|Emergency response crews fight Deepwater Horizon fire. Photo courtesy U.S. Coast Guard. Used under Creative Commons license.|
BP, the UK oil company, went on trial this week for the 2010 Deepwater Horizon drilling rig explosion in the Gulf of Mexico. The company could be fined up to $30 billion over the $25 billion it has promised if the court finds that it was "grossly negligent.”
"The evidence will show that BP put profits before people, profits before safety and profits before the environment," Mike Underhill, a lawyer for the U.S. Justice Department, said in his opening statements before the court. "Despite BP's attempts to shift the blame to other parties, by far the primary fault for this disaster belongs to BP."
Deepwater Horizon was a floating rig built by Hyundai Heavy Industries of South Korea and leased by Transocean of Louisiana to BP to explore for oil 4,000 feet below the surface in the Macondo Prospect some 41 miles off the Gulf coast. On April 20 methane gas from the well forced its way to the surface and caused the well to blow out. The resulting fire killed eleven workers and burned for three months before it was capped but not before an estimated 4.9 million barrels of oil were spilled, some 20 times greater than the Exxon Valdez spill in 1989.
The trial, which is being held in New Orleans, has three phases that are expected to last till the end of the year. The first phase is being heard by U.S. District Judge Carl Barbier and has focused so far on the fact that the company slashed spending in the months before the spill.
Kevin Lacy, former senior vice president for BP's drilling operations in the Gulf, told the court that the company cut between $250 million and $300 million from its drilling budget between 2008 to 2009 while it ramped up production more than 50 percent.
Mark Bly, BP's executive vice president for safety and operational risk, who was in charge of the internal investigation of the spill, defended the cuts noting that the project was $60 million over budget. “I was never given a directive to cut corners or deliver something unsafe, but there was tremendous pressure to cut costs," he told the court.
Tony Hayward, former CEO of BP, also testified via videotape to say that he did not believe that cost-cutting measures prior to the spill adversely impacted operations.
But Robert Bea, a University of California-Berkeley engineering professor, testified to the court that BP failed to implement a two year-old safety management program on the Deepwater Horizon before the explosion. Bea, who worked as a safety consultant for BP, said that he had sent many warnings to company management. "You still don't get it," he says he told BP officials in 2007. "Process safety is deadly serious, and you've turned it into a traveling roadshow."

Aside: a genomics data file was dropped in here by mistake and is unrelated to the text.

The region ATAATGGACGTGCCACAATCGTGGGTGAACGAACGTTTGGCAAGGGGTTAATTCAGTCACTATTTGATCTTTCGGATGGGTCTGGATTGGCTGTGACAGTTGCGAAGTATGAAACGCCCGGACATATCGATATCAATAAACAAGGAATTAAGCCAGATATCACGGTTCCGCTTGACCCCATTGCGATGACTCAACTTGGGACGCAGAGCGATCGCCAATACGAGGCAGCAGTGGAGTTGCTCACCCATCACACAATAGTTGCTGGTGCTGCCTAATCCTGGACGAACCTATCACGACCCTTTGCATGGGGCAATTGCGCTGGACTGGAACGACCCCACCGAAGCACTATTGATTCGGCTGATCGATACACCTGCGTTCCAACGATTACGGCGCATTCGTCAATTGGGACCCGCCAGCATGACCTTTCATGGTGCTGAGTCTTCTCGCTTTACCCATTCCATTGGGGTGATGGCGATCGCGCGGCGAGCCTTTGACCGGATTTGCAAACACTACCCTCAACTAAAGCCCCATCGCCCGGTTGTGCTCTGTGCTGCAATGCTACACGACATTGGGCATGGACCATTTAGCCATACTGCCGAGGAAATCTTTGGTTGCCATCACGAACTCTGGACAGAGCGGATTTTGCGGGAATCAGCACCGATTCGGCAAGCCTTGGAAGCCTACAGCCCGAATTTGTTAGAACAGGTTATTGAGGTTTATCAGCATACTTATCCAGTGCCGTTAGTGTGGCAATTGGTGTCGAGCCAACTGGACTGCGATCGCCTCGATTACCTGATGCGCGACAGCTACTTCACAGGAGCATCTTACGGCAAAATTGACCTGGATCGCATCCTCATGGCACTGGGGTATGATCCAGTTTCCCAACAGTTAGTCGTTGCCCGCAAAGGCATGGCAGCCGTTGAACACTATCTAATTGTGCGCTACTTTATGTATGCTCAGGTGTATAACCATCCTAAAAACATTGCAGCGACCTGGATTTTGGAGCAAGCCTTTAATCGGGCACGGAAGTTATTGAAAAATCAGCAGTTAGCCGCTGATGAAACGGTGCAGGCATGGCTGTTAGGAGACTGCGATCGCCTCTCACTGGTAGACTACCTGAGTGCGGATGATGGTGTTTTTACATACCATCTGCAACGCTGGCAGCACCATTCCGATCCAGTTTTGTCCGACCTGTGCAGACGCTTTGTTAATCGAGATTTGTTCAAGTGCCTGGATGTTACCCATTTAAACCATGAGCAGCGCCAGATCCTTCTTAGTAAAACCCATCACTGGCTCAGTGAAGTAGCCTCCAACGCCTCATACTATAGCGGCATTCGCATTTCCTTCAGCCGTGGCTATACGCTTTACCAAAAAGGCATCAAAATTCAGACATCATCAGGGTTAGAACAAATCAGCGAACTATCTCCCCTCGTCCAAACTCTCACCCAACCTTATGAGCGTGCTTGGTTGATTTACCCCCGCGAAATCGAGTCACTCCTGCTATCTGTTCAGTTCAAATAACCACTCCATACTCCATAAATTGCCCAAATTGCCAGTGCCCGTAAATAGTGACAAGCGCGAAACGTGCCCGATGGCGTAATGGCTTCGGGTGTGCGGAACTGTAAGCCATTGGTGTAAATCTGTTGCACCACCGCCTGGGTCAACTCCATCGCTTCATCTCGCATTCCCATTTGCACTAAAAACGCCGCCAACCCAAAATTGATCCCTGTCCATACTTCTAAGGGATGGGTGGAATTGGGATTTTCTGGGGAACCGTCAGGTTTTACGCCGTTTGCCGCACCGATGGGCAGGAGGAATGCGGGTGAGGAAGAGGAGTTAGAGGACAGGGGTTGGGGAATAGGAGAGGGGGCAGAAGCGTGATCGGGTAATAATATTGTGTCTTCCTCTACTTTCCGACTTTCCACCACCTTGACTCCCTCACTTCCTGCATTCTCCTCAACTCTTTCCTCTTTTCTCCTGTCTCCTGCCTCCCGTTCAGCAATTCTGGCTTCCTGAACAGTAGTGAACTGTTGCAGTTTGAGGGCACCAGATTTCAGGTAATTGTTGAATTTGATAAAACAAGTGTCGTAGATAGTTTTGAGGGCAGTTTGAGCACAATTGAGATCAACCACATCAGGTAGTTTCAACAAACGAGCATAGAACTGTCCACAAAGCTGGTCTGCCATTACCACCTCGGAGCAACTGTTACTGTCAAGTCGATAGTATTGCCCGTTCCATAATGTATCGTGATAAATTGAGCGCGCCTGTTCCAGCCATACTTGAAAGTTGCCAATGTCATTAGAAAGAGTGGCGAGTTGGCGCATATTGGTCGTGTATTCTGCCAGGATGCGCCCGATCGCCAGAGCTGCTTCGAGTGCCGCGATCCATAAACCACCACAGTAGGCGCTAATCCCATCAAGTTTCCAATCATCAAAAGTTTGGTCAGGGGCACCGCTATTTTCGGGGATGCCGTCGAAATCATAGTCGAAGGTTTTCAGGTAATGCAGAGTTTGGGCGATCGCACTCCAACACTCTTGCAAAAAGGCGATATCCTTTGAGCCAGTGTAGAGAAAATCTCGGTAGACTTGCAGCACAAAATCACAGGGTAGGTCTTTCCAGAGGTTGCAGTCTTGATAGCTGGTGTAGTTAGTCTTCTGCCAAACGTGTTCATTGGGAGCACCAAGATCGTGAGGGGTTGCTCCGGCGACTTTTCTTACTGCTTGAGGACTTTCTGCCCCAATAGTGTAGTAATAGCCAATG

"Financially, BP had the resources to effectively put into place a process safety system that could have prevented the Macondo disaster,” Bea told the court. “It was too lean.”
Experts believe that the company will eventually settle out of court. "At some point, they'll try to stem the public image hemorrhaging they're suffering right now," Blaine LeCesne, an associate professor at Loyola University New Orleans College of Law told USA Today.
BP was rumored to be close to a $16 billion out of court settlement with the U.S. government last week but the talks failed to yield an agreement so far.
Some have noted the irony of the Obama administration blaming BP. “Well before the disaster, Obama was making encouraging noises to the oil industry about permits for exploratory wells in new areas of the Gulf,” writes Dominic Rushe in the Guardian. “When things went wrong, Obama turned on BP. After the full scale of the disaster became apparent, Obama passed the buck in a style almost as slick as the spill.”
The Center for Biological Diversity, Defenders of Wildlife, Southern Environmental Law Center, the Natural Resources Defense Council and Oceana sued the Obama administration last July for issuing new permits to drill in the Gulf of Mexico. “Failing to fully analyze the effects of the Deepwater Horizon oil disaster and the potential of future spills before moving forward with drilling in the Gulf of Mexico is asking for another drilling catastrophe,” said Sierra Weaver, senior staff attorney for Defenders of Wildlife.